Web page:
Everyone’s using it, but almost no one is taking advantage of the functionality of the cloud. They’re instead treating it like an on-premise VMware installation from the mid-2000s, they’re taking six weeks to provision instances, they’re importing all of their existing processes, they keep these things running for a long time if they fall over, one person is tasked with, “Hey, do you know how pet number 45 is actually doing here?” They’re not really treating any of these things in the way that they’re actually meant to. And I think we forget about this a lot of the time when we talk about cloud because we jump straight to cloud-native, you know, the sort of bleeding edge of folks in serverless, highly orchestrated containers. I think if you look at the actual numbers, the vast majority of cloud usage, it’s still things like EC2 instances on AWS. And there’s a reason: because it’s a familiar paradigm for people. We’re definitely going to progress past there, but I think it’s easy to leave the people in the middle behind when we’re talking about cloud and how to improve the ecosystem that they all operate in.
Corey: Part of the problem, too, is that whenever we look at how folks are misusing cloud, it’s easy to lose sight of context. People don’t generally wake up and decide I’m going to do a terrible job today unless they work in, you know, Facebook’s ethics department or something. Instead, it’s very much a people are shaped by the constraints they’re laboring under from a bunch of different angles, and they’re trying to do the best with what they have. Very often, the reason that a practice or a policy exists is because, once upon a time, there was a constraint that may or may not still be there, and going forward the way that they have seemed like the best option at the time. I found that the default assumption that people are generally smart and doing the right thing with the information they have carries you a lot further, in many respects than what I did is a terrible junior consultant, which is, “Oh, what moron built this?” Invariably to said moron, and then the rest of the engagement rapidly goes downhill from there. Try and assume good faith, and if you see something that makes no sense, ask, “Why is it like this?” Rather than, “Why is it like this?” Tone counts for a lot.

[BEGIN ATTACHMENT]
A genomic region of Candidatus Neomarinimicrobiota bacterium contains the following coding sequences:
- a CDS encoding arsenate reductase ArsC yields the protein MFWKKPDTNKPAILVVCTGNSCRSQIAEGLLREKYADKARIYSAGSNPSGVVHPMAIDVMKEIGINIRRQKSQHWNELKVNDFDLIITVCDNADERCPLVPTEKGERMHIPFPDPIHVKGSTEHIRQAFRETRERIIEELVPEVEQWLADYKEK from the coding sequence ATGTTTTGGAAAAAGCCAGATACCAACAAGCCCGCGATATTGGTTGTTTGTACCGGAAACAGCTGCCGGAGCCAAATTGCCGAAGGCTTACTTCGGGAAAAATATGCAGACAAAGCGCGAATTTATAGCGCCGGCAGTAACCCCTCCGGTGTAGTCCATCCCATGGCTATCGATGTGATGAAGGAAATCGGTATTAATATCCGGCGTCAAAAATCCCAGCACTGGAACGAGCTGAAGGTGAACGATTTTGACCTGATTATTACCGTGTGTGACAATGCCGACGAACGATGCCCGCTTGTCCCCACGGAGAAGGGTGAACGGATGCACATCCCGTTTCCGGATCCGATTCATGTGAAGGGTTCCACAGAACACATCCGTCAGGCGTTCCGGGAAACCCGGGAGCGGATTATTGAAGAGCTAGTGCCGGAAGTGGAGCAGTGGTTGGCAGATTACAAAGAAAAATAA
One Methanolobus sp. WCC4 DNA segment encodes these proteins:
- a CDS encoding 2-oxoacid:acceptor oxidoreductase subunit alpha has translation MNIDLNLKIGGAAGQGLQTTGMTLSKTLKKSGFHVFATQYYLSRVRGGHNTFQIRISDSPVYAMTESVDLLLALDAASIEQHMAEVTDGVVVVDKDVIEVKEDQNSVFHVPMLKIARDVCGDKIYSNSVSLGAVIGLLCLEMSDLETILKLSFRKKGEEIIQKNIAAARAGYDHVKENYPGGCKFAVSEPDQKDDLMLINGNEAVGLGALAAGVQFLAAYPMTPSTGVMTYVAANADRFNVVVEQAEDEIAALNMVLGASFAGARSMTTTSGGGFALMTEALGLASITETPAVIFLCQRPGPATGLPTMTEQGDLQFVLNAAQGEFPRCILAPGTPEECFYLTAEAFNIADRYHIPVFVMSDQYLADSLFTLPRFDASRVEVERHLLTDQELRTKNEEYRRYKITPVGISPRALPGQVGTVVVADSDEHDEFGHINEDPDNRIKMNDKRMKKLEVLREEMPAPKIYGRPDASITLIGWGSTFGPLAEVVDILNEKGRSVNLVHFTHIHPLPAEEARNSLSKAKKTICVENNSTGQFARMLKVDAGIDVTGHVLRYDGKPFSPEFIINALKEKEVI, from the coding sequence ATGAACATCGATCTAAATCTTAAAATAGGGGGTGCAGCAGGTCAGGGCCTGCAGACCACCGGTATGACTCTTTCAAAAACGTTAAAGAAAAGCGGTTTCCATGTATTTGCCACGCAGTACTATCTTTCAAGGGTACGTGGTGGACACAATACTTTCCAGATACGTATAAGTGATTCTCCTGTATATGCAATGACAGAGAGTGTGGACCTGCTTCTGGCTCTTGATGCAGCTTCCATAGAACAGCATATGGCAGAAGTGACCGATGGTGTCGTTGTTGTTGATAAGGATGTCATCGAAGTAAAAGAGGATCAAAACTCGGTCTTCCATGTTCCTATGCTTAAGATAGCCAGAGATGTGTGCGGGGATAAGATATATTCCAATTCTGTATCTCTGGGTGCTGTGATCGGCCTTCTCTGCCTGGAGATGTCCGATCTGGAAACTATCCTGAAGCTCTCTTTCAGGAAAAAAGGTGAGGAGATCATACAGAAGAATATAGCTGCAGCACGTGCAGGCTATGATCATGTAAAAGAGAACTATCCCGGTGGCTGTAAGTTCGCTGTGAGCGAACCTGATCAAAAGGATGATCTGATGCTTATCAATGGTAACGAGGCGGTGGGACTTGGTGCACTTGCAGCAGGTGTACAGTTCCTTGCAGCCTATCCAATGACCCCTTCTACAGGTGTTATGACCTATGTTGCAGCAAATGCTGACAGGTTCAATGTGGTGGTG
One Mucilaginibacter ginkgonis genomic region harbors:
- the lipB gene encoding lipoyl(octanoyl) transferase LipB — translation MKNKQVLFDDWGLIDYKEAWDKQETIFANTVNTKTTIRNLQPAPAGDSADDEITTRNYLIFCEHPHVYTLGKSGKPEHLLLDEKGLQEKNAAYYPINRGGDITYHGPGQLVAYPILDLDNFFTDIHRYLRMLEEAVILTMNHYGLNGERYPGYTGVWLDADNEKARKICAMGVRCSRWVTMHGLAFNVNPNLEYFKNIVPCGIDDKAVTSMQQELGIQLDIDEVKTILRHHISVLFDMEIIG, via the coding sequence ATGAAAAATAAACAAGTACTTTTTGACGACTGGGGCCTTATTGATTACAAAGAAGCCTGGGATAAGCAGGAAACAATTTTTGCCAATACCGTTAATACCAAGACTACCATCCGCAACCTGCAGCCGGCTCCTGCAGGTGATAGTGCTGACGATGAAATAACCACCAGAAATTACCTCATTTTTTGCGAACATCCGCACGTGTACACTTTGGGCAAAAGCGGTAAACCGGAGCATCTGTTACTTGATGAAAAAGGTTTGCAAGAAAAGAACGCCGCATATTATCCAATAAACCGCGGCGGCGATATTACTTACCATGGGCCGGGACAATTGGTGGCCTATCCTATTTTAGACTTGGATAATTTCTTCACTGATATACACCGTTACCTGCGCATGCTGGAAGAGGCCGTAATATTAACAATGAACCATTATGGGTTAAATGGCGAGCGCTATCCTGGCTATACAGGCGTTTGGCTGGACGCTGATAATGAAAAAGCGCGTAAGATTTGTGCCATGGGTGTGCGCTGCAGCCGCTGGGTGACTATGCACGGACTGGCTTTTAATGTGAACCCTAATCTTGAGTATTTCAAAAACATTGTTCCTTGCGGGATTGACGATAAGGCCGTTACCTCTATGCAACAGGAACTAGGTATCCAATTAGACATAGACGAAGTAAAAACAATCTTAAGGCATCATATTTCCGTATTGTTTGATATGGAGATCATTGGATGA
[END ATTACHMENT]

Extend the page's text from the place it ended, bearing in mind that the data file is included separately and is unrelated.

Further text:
Nigel: It’s the fundamental attribution bias. It’s why we think all other drivers on the road are terrible, but we actually had a good reason for swerving into that lane.
Corey: “This isn’t how I would have built it. So, it’s awful.”
Nigel: Yeah, exactly.
Corey: Yeah. And in some cases, though, there are choices that are objectively bad, but I tried to understand where they came from there. Company policy, historically, around things like data centers, trying to map one-to-one to cloud often miss some nuances. But hey, there’s a reason it’s called the digital transformation, not a project that we did.
Nigel: [laugh]. And I think you’ve got to always have empathy for the people on the ground. I quite often have talked to folks who’ve got, like, a terrible cloud architecture with the deployment and I’m like, “Well, what happened here?” And they went, “Well, we were prepared to deploy this whole thing on AWS, but then Microsoft’s salespeople got to the CTO and we got told at the last minute we’re redeploying everything on Azure.” And so these people were often—you know, you’re given a week or two to pivot around the decision that doesn’t necessarily make any sense to them.
And there may have been a perfectly good reason for the CTO to do this: they got given really good kickbacks in terms of bonuses for, like, how much they were spending on the infrastructure—I mean, discounts—but people on the ground are generally doing the best with what they can do. If they end up building crap, it’s because our system, society, capitalism, everything else is at fault.
Corey: [laugh]. I have to say, I’m really looking forward to seeing the observations that you wound up putting into this report as soon as it drops. I’m hoping that I get a chance to speak with you again about the findings, and then I can belligerently tell you to justify yourself. Those
are my favorite follow-ups.
Nigel: [unintelligible 00:37:05].
Corey: If people want to get a copy of the report for themselves or learn more about you, where can they find you?
Nigel: Just head straight to puppet.com
, and it will be on the banner on the front of the site.
Corey: Excellent. And will, of course, put a link to that in the show notes, if people can’t remember puppet.com
. Thank you so much for taking the time to speak with me. I really appreciate it.
Nigel: Awesome. No worries. It was good to catch up.
Corey: Nigel Kersten, field CTO at Puppet. I’m Cloud Economist Corey Quinn and this is Screaming in the Cloud. If you’ve enjoyed this podcast, please leave a five-star review on your podcast platform of choice, whereas if you’ve hated this podcast, please leave a five-star review on your podcast platform of choice as well as an insulting comment telling me that ‘comcastic’ isn’t a funny word, and tell me where you work, though we already know.